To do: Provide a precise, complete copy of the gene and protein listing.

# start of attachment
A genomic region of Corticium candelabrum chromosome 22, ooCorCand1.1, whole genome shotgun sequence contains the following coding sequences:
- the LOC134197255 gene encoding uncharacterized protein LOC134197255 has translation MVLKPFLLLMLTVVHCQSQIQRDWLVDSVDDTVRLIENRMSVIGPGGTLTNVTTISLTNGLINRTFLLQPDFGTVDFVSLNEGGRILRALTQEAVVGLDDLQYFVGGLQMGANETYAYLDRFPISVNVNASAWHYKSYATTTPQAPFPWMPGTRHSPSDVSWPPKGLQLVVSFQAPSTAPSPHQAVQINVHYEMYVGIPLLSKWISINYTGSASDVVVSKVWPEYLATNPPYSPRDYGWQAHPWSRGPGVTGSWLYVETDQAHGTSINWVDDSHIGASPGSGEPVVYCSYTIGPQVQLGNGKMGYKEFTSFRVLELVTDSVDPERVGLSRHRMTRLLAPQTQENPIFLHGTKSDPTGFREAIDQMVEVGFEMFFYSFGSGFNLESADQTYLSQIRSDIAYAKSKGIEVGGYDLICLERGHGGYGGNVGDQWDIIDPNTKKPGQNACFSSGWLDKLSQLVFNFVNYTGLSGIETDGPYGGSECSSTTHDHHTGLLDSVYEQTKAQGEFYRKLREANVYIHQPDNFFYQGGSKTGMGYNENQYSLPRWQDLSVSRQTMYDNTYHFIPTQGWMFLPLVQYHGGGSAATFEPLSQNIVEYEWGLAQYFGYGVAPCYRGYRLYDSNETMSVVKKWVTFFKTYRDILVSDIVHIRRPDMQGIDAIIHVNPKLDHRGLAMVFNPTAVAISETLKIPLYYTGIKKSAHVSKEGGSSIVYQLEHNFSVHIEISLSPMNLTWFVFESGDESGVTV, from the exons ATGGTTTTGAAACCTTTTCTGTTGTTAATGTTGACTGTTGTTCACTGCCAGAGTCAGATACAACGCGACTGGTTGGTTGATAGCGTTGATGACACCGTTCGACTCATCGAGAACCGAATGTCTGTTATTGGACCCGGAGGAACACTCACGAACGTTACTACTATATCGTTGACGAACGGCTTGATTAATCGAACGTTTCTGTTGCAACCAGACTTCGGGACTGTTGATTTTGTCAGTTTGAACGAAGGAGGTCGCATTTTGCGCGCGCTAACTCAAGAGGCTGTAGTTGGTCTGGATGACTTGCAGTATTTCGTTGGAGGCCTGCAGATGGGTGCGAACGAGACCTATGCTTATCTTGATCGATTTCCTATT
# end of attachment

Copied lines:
A genomic region of Corticium candelabrum chromosome 22, ooCorCand1.1, whole genome shotgun sequence contains the following coding sequences:
- the LOC134197255 gene encoding uncharacterized protein LOC134197255 has translation MVLKPFLLLMLTVVHCQSQIQRDWLVDSVDDTVRLIENRMSVIGPGGTLTNVTTISLTNGLINRTFLLQPDFGTVDFVSLNEGGRILRALTQEAVVGLDDLQYFVGGLQMGANETYAYLDRFPISVNVNASAWHYKSYATTTPQAPFPWMPGTRHSPSDVSWPPKGLQLVVSFQAPSTAPSPHQAVQINVHYEMYVGIPLLSKWISINYTGSASDVVVSKVWPEYLATNPPYSPRDYGWQAHPWSRGPGVTGSWLYVETDQAHGTSINWVDDSHIGASPGSGEPVVYCSYTIGPQVQLGNGKMGYKEFTSFRVLELVTDSVDPERVGLSRHRMTRLLAPQTQENPIFLHGTKSDPTGFREAIDQMVEVGFEMFFYSFGSGFNLESADQTYLSQIRSDIAYAKSKGIEVGGYDLICLERGHGGYGGNVGDQWDIIDPNTKKPGQNACFSSGWLDKLSQLVFNFVNYTGLSGIETDGPYGGSECSSTTHDHHTGLLDSVYEQTKAQGEFYRKLREANVYIHQPDNFFYQGGSKTGMGYNENQYSLPRWQDLSVSRQTMYDNTYHFIPTQGWMFLPLVQYHGGGSAATFEPLSQNIVEYEWGLAQYFGYGVAPCYRGYRLYDSNETMSVVKKWVTFFKTYRDILVSDIVHIRRPDMQGIDAIIHVNPKLDHRGLAMVFNPTAVAISETLKIPLYYTGIKKSAHVSKEGGSSIVYQLEHNFSVHIEISLSPMNLTWFVFESGDESGVTV, from the exons ATGGTTTTGAAACCTTTTCTGTTGTTAATGTTGACTGTTGTTCACTGCCAGAGTCAGATACAACGCGACTGGTTGGTTGATAGCGTTGATGACACCGTTCGACTCATCGAGAACCGAATGTCTGTTATTGGACCCGGAGGAACACTCACGAACGTTACTACTATATCGTTGACGAACGGCTTGATTAATCGAACGTTTCTGTTGCAACCAGACTTCGGGACTGTTGATTTTGTCAGTTTGAACGAAGGAGGTCGCATTTTGCGCGCGCTAACTCAAGAGGCTGTAGTTGGTCTGGATGACTTGCAGTATTTCGTTGGAGGCCTGCAGATGGGTGCGAACGAGACCTATGCTTATCTTGATCGATTTCCTATT